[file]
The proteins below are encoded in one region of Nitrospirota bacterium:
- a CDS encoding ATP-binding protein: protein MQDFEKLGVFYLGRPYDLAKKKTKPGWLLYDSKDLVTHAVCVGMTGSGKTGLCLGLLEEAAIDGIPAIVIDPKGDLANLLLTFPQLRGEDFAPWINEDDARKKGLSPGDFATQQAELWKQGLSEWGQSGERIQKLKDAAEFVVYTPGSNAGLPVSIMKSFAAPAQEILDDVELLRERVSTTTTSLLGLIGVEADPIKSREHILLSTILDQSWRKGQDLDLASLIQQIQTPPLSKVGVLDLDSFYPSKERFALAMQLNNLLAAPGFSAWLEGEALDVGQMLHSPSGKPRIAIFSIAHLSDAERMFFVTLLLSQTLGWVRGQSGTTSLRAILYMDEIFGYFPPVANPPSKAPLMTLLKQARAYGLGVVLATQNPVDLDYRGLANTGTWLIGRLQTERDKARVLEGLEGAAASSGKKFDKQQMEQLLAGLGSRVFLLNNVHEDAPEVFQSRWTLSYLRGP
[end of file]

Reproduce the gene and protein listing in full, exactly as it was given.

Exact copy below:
The proteins below are encoded in one region of Nitrospirota bacterium:
- a CDS encoding ATP-binding protein: protein MQDFEKLGVFYLGRPYDLAKKKTKPGWLLYDSKDLVTHAVCVGMTGSGKTGLCLGLLEEAAIDGIPAIVIDPKGDLANLLLTFPQLRGEDFAPWINEDDARKKGLSPGDFATQQAELWKQGLSEWGQSGERIQKLKDAAEFVVYTPGSNAGLPVSIMKSFAAPAQEILDDVELLRERVSTTTTSLLGLIGVEADPIKSREHILLSTILDQSWRKGQDLDLASLIQQIQTPPLSKVGVLDLDSFYPSKERFALAMQLNNLLAAPGFSAWLEGEALDVGQMLHSPSGKPRIAIFSIAHLSDAERMFFVTLLLSQTLGWVRGQSGTTSLRAILYMDEIFGYFPPVANPPSKAPLMTLLKQARAYGLGVVLATQNPVDLDYRGLANTGTWLIGRLQTERDKARVLEGLEGAAASSGKKFDKQQMEQLLAGLGSRVFLLNNVHEDAPEVFQSRWTLSYLRGP